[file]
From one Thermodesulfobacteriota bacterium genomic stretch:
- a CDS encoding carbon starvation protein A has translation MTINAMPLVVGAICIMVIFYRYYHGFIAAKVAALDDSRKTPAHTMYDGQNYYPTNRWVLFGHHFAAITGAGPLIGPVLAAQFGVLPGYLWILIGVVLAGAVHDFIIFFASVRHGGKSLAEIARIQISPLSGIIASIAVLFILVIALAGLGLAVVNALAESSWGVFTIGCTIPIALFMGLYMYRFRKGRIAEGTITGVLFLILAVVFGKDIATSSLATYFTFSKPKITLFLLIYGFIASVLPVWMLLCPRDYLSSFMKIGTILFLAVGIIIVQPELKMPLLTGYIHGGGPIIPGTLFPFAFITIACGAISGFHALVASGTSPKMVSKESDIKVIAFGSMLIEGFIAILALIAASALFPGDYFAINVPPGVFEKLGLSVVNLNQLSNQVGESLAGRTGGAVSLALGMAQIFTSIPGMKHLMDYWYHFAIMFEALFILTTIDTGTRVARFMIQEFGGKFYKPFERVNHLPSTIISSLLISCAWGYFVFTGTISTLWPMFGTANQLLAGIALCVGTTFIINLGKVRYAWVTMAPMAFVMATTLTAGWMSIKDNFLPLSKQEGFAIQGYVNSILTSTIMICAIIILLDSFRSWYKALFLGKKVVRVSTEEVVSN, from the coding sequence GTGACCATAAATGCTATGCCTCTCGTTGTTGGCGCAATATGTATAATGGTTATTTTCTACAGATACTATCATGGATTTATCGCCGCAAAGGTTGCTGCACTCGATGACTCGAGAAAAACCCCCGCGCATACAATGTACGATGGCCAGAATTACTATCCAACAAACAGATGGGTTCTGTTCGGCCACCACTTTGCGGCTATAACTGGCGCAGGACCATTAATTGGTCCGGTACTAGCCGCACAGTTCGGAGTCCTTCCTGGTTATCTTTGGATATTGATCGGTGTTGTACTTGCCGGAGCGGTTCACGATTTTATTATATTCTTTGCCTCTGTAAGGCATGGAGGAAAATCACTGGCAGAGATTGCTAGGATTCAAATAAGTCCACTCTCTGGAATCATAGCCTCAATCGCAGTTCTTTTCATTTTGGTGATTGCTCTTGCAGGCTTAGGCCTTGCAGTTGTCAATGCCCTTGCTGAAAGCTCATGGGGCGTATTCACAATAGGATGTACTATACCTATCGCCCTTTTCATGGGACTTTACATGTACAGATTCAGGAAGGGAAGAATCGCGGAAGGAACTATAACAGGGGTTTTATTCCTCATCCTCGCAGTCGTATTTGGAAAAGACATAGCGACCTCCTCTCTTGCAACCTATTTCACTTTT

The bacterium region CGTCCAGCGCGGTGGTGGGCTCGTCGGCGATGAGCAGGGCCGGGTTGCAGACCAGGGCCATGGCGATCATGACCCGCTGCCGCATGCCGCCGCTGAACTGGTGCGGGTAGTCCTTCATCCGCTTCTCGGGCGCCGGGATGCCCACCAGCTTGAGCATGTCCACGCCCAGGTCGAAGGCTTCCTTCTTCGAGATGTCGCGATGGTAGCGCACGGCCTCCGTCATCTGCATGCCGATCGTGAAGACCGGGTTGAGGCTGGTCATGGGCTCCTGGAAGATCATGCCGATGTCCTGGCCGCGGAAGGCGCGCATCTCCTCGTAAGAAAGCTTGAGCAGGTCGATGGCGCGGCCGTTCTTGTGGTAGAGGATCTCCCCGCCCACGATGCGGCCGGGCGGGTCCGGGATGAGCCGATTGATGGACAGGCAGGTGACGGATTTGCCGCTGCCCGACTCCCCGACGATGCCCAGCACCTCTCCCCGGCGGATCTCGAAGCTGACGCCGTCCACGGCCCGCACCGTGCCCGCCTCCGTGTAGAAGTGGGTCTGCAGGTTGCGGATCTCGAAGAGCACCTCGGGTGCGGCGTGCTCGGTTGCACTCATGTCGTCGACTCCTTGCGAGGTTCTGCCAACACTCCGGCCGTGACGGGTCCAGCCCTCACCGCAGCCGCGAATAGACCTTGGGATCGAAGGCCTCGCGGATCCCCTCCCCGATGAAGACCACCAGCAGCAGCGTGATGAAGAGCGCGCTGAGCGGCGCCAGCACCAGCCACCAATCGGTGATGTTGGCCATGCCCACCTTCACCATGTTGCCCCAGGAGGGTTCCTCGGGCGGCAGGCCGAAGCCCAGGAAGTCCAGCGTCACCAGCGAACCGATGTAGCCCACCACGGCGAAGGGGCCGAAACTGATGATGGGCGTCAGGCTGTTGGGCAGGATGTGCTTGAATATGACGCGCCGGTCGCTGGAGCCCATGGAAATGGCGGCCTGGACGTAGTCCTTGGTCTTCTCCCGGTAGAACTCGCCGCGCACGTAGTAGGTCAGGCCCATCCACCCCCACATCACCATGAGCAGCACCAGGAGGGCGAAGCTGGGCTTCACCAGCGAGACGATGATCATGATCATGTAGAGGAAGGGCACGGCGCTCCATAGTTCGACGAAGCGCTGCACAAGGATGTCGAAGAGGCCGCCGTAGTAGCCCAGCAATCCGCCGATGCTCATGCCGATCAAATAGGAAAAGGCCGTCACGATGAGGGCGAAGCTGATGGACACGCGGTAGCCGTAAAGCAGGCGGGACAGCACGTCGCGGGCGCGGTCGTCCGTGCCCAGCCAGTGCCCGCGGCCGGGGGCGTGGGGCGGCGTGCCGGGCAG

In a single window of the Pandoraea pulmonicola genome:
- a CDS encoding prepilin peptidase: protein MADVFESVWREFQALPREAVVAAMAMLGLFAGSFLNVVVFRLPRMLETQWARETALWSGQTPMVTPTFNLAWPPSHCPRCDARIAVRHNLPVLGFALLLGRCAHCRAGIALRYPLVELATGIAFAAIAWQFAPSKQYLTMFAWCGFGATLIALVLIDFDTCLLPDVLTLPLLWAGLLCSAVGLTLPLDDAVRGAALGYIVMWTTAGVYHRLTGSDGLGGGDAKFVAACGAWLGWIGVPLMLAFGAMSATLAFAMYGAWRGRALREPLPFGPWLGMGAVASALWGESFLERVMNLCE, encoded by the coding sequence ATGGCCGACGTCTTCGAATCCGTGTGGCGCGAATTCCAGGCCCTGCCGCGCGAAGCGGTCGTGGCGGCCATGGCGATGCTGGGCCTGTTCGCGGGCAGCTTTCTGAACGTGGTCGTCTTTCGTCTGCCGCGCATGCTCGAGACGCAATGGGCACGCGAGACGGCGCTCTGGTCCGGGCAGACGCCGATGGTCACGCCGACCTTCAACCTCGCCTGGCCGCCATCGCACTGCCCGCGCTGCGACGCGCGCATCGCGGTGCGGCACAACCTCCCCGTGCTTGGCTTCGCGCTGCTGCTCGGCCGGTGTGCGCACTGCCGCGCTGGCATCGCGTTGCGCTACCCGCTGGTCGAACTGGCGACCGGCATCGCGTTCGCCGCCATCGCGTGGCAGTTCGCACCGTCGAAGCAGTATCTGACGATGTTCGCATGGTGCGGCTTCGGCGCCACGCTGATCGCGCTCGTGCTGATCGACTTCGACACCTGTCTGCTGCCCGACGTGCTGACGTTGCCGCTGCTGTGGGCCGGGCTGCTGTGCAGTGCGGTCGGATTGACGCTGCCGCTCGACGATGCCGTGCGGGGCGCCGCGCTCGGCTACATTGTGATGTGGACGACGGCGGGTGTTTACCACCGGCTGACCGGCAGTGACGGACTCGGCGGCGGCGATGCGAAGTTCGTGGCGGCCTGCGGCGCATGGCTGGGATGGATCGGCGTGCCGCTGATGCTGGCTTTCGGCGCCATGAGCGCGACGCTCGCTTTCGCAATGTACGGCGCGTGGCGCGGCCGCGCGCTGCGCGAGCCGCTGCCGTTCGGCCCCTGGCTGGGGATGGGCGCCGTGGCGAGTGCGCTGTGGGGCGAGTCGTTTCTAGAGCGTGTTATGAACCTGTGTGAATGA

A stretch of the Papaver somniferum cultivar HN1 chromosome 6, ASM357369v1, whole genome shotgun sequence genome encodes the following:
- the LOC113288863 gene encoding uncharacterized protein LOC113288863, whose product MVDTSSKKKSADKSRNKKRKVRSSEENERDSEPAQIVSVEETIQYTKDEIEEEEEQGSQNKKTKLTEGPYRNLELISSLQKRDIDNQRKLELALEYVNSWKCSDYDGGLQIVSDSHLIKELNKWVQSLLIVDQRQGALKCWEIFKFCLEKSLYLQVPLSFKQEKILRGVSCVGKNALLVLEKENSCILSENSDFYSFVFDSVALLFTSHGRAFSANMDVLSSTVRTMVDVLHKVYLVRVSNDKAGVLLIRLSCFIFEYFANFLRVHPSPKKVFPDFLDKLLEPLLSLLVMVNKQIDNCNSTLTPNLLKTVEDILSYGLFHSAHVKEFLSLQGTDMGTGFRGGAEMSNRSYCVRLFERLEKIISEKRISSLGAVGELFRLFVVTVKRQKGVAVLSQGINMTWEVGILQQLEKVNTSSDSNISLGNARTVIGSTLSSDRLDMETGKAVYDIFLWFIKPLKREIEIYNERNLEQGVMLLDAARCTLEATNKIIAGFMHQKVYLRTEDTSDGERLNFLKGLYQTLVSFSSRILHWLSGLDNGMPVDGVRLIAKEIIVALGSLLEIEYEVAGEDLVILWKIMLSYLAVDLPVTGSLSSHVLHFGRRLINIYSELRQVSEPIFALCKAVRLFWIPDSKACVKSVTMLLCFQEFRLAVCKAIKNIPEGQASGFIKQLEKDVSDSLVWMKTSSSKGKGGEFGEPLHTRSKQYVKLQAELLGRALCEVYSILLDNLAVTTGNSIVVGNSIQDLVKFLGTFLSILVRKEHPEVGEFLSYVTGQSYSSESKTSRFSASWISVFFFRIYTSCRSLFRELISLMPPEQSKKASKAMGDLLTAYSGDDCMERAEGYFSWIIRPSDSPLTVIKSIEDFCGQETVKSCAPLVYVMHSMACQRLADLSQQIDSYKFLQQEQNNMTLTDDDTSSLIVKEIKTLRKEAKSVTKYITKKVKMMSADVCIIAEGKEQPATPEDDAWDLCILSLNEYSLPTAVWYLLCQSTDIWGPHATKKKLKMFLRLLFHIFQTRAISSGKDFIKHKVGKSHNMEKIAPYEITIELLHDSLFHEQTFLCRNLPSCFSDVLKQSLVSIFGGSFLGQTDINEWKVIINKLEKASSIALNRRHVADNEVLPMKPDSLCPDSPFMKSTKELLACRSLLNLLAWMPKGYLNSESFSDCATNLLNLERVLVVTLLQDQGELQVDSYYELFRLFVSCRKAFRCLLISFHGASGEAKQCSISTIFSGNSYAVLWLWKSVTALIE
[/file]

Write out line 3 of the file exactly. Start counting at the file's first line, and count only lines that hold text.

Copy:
The bacterium region CGTCCAGCGCGGTGGTGGGCTCGTCGGCGATGAGCAGGGCCGGGTTGCAGACCAGGGCCATGGCGATCATGACCCGCTGCCGCATGCCGCCGCTGAACTGGTGCGGGTAGTCCTTCATCCGCTTCTCGGGCGCCGGGATGCCCACCAGCTTGAGCATGTCCACGCCCAGGTCGAAGGCTTCCTTCTTCGAGATGTCGCGATGGTAGCGCACGGCCTCCGTCATCTGCATGCCGATCGTGAAGACCGGGTTGAGGCTGGTCATGGGCTCCTGGAAGATCATGCCGATGTCCTGGCCGCGGAAGGCGCGCATCTCCTCGTAAGAAAGCTTGAGCAGGTCGATGGCGCGGCCGTTCTTGTGGTAGAGGATCTCCCCGCCCACGATGCGGCCGGGCGGGTCCGGGATGAGCCGATTGATGGACAGGCAGGTGACGGATTTGCCGCTGCCCGACTCCCCGACGATGCCCAGCACCTCTCCCCGGCGGATCTCGAAGCTGACGCCGTCCACGGCCCGCACCGTGCCCGCCTCCGTGTAGAAGTGGGTCTGCAGGTTGCGGATCTCGAAGAGCACCTCGGGTGCGGCGTGCTCGGTTGCACTCATGTCGTCGACTCCTTGCGAGGTTCTGCCAACACTCCGGCCGTGACGGGTCCAGCCCTCACCGCAGCCGCGAATAGACCTTGGGATCGAAGGCCTCGCGGATCCCCTCCCCGATGAAGACCACCAGCAGCAGCGTGATGAAGAGCGCGCTGAGCGGCGCCAGCACCAGCCACCAATCGGTGATGTTGGCCATGCCCACCTTCACCATGTTGCCCCAGGAGGGTTCCTCGGGCGGCAGGCCGAAGCCCAGGAAGTCCAGCGTCACCAGCGAACCGATGTAGCCCACCACGGCGAAGGGGCCGAAACTGATGATGGGCGTCAGGCTGTTGGGCAGGATGTGCTTGAATATGACGCGCCGGTCGCTGGAGCCCATGGAAATGGCGGCCTGGACGTAGTCCTTGGTCTTCTCCCGGTAGAACTCGCCGCGCACGTAGTAGGTCAGGCCCATCCACCCCCACATCACCATGAGCAGCACCAGGAGGGCGAAGCTGGGCTTCACCAGCGAGACGATGATCATGATCATGTAGAGGAAGGGCACGGCGCTCCATAGTTCGACGAAGCGCTGCACAAGGATGTCGAAGAGGCCGCCGTAGTAGCCCAGCAATCCGCCGATGCTCATGCCGATCAAATAGGAAAAGGCCGTCACGATGAGGGCGAAGCTGATGGACACGCGGTAGCCGTAAAGCAGGCGGGACAGCACGTCGCGGGCGCGGTCGTCCGTGCCCAGCCAGTGCCCGCGGCCGGGGGCGTGGGGCGGCGTGCCGGGCAG